One of the charges that non-Christians often raised against the Bible is that it’s been changed and changed and changed and changed and changed—thousands of times—over the centuries. Indeed they’ll say, “look at how many different versions of the Bible exist now. Just go to a Christian bookstore and you’ll find all different version. The Word of God has been changed. You can’t even know what it said originally.”
There are a lot of claims there, and we’re not going to get into all of them. But I do want to address the central claim that the Bible keeps changing today, in our context, in our lifetime. This is perhaps on on the mind of people because the ESV, the English Standard Version from Crossway Publishers, has announced that they are freezing the translation after one last batch of changes. They’re going to be revising some verses, and then they’re going to be freezing it, never to be changed again.
This has some pros and some cons I’d like to talk about. First you may think, they’re revising the Bible? Someone’s revising the Word of God? Here’s the thing, we’re not actually reading the original words, ever, in our English translations that were actually inspired by God—God breathed—and written down by the original authors. This should be evident when we think about it because English, the language, wasn’t around back then. Your NIV New Testament is not written in Greek. The Old Testament isn’t in Hebrew. We’re not reading the original words. We’re reading a translation. As much as a translation carries and brings forward what was originally said, it’s accurate.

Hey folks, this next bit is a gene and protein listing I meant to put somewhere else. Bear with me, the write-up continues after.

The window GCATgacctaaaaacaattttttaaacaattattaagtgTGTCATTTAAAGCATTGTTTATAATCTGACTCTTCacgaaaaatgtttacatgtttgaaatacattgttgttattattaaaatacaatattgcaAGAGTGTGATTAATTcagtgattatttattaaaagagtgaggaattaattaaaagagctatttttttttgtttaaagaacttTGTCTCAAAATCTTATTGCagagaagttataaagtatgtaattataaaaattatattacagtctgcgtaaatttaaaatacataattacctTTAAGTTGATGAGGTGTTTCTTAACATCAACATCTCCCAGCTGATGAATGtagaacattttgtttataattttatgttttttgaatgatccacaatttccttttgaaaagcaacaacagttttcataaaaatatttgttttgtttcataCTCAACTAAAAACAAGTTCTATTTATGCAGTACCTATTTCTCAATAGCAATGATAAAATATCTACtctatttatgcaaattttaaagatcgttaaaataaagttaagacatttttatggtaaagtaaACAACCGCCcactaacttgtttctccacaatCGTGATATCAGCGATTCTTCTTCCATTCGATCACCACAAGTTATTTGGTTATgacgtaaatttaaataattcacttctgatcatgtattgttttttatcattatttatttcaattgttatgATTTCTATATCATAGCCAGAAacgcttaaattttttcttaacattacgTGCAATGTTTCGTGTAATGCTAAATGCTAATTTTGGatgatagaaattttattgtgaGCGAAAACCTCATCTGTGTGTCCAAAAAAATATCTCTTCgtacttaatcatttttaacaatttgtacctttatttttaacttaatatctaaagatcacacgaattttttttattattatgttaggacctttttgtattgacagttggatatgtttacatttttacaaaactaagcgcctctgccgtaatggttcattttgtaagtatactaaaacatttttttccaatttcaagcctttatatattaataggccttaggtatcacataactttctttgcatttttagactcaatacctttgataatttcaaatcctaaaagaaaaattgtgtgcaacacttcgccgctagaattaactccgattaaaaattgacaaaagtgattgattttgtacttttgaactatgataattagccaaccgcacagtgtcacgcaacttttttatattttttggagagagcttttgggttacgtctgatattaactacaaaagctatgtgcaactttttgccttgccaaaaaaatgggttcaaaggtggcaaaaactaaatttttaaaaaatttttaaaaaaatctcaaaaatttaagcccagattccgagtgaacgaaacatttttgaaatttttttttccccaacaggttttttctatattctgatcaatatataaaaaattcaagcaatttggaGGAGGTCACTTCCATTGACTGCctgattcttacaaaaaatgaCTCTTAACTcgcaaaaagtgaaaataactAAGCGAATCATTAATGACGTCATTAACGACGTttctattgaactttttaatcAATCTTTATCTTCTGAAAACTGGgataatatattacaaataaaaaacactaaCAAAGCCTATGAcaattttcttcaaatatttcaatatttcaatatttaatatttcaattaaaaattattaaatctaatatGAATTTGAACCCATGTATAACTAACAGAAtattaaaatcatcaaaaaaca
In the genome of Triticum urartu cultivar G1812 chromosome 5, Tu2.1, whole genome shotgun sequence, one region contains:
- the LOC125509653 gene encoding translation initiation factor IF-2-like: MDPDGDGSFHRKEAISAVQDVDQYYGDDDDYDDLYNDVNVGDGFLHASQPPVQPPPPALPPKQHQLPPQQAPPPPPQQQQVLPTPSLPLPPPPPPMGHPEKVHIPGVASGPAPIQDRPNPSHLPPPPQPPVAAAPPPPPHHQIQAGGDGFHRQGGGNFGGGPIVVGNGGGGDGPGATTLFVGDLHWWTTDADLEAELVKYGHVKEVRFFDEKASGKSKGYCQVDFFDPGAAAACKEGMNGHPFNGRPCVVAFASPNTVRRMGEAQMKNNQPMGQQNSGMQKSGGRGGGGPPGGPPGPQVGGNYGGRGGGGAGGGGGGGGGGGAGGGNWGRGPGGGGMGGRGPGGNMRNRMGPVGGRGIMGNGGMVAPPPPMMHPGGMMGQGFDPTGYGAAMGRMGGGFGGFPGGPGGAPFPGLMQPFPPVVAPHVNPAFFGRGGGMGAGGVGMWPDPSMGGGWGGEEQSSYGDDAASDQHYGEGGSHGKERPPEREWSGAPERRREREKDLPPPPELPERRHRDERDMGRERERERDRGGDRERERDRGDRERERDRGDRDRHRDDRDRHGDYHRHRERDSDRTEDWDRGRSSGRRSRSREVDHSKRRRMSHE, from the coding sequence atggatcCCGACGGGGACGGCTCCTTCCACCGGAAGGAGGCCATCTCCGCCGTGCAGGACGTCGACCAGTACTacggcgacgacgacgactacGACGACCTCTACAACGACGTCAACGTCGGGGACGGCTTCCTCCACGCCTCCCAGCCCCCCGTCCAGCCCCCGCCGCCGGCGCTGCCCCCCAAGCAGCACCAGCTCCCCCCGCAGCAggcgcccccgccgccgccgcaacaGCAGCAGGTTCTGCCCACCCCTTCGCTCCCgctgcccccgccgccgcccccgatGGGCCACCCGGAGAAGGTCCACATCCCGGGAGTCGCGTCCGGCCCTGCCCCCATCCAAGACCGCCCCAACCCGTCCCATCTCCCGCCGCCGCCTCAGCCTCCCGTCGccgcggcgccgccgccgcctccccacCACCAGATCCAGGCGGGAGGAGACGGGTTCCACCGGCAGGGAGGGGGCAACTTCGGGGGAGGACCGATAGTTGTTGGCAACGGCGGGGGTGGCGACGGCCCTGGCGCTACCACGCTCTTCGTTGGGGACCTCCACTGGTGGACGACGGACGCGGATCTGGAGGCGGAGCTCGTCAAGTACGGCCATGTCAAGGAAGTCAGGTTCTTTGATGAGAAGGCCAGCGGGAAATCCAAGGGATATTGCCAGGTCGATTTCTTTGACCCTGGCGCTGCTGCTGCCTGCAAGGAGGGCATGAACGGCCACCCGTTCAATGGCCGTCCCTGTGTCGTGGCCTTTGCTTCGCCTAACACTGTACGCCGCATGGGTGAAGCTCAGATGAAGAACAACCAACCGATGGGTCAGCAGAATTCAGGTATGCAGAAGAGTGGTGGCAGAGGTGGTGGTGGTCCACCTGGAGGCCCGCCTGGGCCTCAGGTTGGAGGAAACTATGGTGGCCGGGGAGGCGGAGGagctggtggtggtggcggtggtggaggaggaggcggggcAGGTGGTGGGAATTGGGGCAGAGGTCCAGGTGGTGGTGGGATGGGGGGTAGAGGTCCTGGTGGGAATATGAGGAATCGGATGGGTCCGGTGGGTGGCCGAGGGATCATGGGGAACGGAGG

Scholarship and Language Change
This gets into why translations are constantly being amended and revised. Translation committees and editors are constantly striving to better represent what was originally said, what God originally spoke and was written down thousands of years ago. It’s not that we’re changing in regards to culture. We’re not amending what the Bible used to say to fit a new narrative that culture is somehow forcing on us. No, what we’re doing is two things, often times, we’re saying there are better reasons that we understand now (based on research and scholarship or the discovery of new manuscripts) to translate this verse more accurately but differently. Remember the goal is to faithfully represent the original not create something new but get as close to what was original and accurate before as we can.
Sometimes these changes are based on research but another reason to continually update a Bible translation, even if you discover no new information, is that language changes. The words we use change over time. You might think, well the dictionary still has many of the same definitions. That’s true. A dictionary contains, what’s called, the denotation of a word. How it is said to work in a dictionary, how it’s denoted to work. However, as we all know words take on a connotation, how they’re used. These connotations often changes much more quickly than what’s in the dictionary.
For instance, in Shakespeare’s day if you were to eat a meal, let’s say at your mother-in-law’s house and say, “Oh, that’s awful.” She would have smiled and beamed because you meant that you were full of awe. This was a wonderful meal. Yet, what would it mean today if you told your mother-in-law that the meal she cooked was an awful meal? It would not mean that you were full of awe and it was wonderful. It would mean it was horrible. The word’s definition or actually it’s connotation too have flipped over the centuries. This is one of the reasons why the King James Bible, in addition to some textual issues, is not a great translation especially to give to someone who did not grow up reading “King James English,” or in other words, didn’t grow up in church because we don’t speak King James English anywhere else.